Hydrogen fuel on its own may be greenhouse-gas [GHG] free, but what’s the point of it all if the production methods produce GHGs like carbon dioxide [CO2]?
One way to produce hydrogen fuel is by steam reformation of natural gas, the main component of which is methane [CH4], itself a GHG about 20x more potent than CO2. Steam reformation converts CH4 into hydrogen [H2] and CO2. CO2 isn’t as potent a GHG as CH4, but the process could still be improved to remove CO2 from the equation. It doesn’t make any sense as a fuel otherwise.
Researchers in Germany at the Karlsruhe Institute of Technology [KIT] have come up with another way to process CH4 with the final products being only H2 and carbon [C]. By bubbling CH4 through a column of molten metal at around 1,800°F [1,000°C], CH4 is completely catalyzed. Hydrogen gas escapes, leaving behind only traces of carbon. Producing hydrogen fuel by this new method could be closer to a completely GHG-free fuel, not counting the energy needed to fire up and maintain the molten metal.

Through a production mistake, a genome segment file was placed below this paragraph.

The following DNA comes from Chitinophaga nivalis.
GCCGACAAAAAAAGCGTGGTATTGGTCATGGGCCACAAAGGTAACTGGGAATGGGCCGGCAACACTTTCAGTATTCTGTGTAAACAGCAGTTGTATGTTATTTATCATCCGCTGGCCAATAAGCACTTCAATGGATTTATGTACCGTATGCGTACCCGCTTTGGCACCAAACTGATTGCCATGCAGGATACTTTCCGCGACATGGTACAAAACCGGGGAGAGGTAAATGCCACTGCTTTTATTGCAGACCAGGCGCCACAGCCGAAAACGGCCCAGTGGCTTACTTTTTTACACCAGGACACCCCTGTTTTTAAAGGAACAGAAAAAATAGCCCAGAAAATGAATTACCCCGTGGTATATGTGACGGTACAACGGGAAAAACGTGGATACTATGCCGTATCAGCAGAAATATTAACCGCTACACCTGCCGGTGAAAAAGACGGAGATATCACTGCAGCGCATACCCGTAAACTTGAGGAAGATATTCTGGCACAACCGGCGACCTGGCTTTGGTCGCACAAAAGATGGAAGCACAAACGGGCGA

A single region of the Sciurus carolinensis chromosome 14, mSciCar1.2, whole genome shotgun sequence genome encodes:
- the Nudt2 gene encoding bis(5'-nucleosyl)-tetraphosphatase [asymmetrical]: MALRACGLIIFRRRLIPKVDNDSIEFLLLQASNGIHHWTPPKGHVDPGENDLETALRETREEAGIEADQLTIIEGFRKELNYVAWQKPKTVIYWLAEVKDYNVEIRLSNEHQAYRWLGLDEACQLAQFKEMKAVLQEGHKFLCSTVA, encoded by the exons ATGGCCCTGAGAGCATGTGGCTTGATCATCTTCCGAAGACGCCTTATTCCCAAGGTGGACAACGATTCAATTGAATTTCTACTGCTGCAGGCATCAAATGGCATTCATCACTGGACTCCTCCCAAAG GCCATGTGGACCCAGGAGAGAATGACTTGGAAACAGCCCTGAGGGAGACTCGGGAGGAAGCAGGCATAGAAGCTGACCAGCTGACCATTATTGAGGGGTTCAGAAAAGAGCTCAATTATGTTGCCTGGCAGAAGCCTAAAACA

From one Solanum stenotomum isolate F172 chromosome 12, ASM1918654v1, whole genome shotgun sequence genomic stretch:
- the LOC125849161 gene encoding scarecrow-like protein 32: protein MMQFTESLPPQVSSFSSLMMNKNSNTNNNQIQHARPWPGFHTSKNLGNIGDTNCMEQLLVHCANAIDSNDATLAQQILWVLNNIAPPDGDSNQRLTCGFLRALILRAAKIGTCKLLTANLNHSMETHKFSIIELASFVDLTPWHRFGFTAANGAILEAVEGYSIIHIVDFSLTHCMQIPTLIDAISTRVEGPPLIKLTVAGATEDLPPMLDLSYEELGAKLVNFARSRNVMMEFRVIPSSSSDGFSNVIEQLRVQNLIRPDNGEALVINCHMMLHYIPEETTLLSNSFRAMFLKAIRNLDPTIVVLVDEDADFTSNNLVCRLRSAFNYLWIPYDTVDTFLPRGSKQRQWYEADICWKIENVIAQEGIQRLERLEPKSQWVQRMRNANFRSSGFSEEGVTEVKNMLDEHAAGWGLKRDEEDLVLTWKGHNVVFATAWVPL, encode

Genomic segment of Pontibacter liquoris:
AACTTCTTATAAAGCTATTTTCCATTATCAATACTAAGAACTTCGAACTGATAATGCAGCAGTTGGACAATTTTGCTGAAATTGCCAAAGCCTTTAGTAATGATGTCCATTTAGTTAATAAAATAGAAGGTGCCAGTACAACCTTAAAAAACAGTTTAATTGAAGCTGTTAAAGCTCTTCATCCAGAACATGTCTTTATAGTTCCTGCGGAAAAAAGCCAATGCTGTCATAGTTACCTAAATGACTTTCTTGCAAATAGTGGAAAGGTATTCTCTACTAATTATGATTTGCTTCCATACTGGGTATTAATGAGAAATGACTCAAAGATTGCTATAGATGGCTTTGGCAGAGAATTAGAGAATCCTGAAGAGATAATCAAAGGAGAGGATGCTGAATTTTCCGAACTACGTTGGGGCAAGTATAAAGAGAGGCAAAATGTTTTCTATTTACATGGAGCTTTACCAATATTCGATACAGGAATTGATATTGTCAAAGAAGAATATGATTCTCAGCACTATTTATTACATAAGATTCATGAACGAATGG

“The liquid-metal bubble column reactor… is filled with liquid metal that is heated up to 1000°C. Fine methane bubbles enter the column through a porous filling at the bottom. These bubbles rise up to the surface. At such high temperatures, the ascending methane bubbles are increasingly decomposed into hydrogen and carbon,” explains Professor Thomas Wetzel.